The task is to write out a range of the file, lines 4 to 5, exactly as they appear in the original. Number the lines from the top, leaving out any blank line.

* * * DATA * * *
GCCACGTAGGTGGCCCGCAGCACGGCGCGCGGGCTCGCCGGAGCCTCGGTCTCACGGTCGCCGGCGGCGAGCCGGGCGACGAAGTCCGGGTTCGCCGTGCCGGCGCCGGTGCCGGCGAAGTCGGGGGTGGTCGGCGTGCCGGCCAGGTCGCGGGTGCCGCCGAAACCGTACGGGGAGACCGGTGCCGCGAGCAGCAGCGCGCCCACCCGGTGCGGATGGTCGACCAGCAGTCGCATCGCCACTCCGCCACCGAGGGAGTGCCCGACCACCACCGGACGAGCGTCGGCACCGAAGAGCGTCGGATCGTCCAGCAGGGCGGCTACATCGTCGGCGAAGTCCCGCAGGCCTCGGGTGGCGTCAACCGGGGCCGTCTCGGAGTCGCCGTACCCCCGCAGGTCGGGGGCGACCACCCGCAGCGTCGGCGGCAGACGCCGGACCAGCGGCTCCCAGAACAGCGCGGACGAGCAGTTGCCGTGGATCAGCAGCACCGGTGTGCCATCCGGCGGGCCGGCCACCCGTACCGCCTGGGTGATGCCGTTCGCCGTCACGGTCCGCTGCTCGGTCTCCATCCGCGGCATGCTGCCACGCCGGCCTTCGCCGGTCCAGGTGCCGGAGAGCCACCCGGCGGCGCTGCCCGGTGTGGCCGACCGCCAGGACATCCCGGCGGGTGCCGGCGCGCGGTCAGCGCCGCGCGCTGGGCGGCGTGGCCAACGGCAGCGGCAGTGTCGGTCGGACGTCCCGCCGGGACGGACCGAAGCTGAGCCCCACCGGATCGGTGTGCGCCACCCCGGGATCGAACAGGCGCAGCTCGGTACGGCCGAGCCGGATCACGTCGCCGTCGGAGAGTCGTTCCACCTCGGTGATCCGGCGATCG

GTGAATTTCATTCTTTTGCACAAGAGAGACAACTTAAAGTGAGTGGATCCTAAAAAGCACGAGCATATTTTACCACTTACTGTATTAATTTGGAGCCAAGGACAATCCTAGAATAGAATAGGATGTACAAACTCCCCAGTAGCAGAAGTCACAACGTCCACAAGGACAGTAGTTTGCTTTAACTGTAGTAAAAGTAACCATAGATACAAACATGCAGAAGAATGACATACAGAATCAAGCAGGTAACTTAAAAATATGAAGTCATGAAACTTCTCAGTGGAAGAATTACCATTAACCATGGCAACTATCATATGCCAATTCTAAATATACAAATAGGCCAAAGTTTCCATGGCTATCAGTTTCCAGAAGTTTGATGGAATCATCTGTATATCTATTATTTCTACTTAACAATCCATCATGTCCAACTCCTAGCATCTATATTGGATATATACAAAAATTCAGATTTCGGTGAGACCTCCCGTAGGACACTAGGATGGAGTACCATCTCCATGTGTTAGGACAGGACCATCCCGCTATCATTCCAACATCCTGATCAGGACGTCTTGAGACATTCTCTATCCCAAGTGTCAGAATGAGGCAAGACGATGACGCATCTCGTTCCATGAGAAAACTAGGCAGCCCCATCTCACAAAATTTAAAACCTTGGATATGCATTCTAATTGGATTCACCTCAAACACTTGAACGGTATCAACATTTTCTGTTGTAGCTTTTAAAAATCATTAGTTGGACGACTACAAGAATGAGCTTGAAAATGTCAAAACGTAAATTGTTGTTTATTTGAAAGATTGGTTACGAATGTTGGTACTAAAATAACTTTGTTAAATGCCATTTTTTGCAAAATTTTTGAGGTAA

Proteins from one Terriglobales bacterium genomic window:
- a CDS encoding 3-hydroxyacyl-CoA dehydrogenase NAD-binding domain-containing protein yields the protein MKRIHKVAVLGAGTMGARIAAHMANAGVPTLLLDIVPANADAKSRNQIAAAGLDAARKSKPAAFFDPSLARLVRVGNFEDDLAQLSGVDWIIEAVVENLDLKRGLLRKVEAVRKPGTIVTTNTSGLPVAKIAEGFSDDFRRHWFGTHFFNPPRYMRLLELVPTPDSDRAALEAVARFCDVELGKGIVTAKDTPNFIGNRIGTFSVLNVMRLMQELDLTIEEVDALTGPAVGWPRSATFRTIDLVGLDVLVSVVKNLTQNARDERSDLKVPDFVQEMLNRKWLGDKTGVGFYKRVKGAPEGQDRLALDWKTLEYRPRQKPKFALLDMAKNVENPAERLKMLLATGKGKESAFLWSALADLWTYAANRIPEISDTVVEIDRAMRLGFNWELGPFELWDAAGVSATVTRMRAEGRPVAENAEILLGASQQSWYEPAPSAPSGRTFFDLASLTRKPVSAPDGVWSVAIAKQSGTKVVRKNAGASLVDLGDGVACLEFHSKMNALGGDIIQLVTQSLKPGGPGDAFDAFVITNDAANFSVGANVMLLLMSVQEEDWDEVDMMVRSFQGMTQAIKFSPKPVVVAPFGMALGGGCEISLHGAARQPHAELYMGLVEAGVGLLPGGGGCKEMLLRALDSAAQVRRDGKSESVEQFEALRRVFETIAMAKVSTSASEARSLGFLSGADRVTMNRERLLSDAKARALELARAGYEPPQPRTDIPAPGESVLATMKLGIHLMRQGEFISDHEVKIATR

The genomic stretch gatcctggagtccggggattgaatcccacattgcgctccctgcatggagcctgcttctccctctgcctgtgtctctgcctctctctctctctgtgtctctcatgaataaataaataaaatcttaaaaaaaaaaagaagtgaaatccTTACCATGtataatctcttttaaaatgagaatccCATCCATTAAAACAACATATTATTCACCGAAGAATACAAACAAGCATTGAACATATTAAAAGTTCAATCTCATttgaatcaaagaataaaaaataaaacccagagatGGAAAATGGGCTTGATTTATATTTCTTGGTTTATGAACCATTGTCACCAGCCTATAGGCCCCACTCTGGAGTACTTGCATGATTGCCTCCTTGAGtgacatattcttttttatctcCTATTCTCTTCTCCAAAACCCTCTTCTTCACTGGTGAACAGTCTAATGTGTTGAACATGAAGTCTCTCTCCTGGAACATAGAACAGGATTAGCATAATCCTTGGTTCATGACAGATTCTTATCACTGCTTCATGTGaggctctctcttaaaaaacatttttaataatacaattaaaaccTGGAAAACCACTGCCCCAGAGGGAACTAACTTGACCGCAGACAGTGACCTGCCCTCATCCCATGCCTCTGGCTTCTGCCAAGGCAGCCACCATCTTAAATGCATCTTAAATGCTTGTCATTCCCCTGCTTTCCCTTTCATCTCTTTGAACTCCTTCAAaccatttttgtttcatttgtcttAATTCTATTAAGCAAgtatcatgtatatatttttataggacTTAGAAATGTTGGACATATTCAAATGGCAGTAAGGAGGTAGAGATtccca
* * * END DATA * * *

- a CDS encoding 3-hydroxyacyl-CoA dehydrogenase NAD-binding domain-containing protein yields the protein MKRIHKVAVLGAGTMGARIAAHMANAGVPTLLLDIVPANADAKSRNQIAAAGLDAARKSKPAAFFDPSLARLVRVGNFEDDLAQLSGVDWIIEAVVENLDLKRGLLRKVEAVRKPGTIVTTNTSGLPVAKIAEGFSDDFRRHWFGTHFFNPPRYMRLLELVPTPDSDRAALEAVARFCDVELGKGIVTAKDTPNFIGNRIGTFSVLNVMRLMQELDLTIEEVDALTGPAVGWPRSATFRTIDLVGLDVLVSVVKNLTQNARDERSDLKVPDFVQEMLNRKWLGDKTGVGFYKRVKGAPEGQDRLALDWKTLEYRPRQKPKFALLDMAKNVENPAERLKMLLATGKGKESAFLWSALADLWTYAANRIPEISDTVVEIDRAMRLGFNWELGPFELWDAAGVSATVTRMRAEGRPVAENAEILLGASQQSWYEPAPSAPSGRTFFDLASLTRKPVSAPDGVWSVAIAKQSGTKVVRKNAGASLVDLGDGVACLEFHSKMNALGGDIIQLVTQSLKPGGPGDAFDAFVITNDAANFSVGANVMLLLMSVQEEDWDEVDMMVRSFQGMTQAIKFSPKPVVVAPFGMALGGGCEISLHGAARQPHAELYMGLVEAGVGLLPGGGGCKEMLLRALDSAAQVRRDGKSESVEQFEALRRVFETIAMAKVSTSASEARSLGFLSGADRVTMNRERLLSDAKARALELARAGYEPPQPRTDIPAPGESVLATMKLGIHLMRQGEFISDHEVKIATR

The genomic stretch gatcctggagtccggggattgaatcccacattgcgctccctgcatggagcctgcttctccctctgcctgtgtctctgcctctctctctctctgtgtctctcatgaataaataaataaaatcttaaaaaaaaaaagaagtgaaatccTTACCATGtataatctcttttaaaatgagaatccCATCCATTAAAACAACATATTATTCACCGAAGAATACAAACAAGCATTGAACATATTAAAAGTTCAATCTCATttgaatcaaagaataaaaaataaaacccagagatGGAAAATGGGCTTGATTTATATTTCTTGGTTTATGAACCATTGTCACCAGCCTATAGGCCCCACTCTGGAGTACTTGCATGATTGCCTCCTTGAGtgacatattcttttttatctcCTATTCTCTTCTCCAAAACCCTCTTCTTCACTGGTGAACAGTCTAATGTGTTGAACATGAAGTCTCTCTCCTGGAACATAGAACAGGATTAGCATAATCCTTGGTTCATGACAGATTCTTATCACTGCTTCATGTGaggctctctcttaaaaaacatttttaataatacaattaaaaccTGGAAAACCACTGCCCCAGAGGGAACTAACTTGACCGCAGACAGTGACCTGCCCTCATCCCATGCCTCTGGCTTCTGCCAAGGCAGCCACCATCTTAAATGCATCTTAAATGCTTGTCATTCCCCTGCTTTCCCTTTCATCTCTTTGAACTCCTTCAAaccatttttgtttcatttgtcttAATTCTATTAAGCAAgtatcatgtatatatttttataggacTTAGAAATGTTGGACATATTCAAATGGCAGTAAGGAGGTAGAGATtccca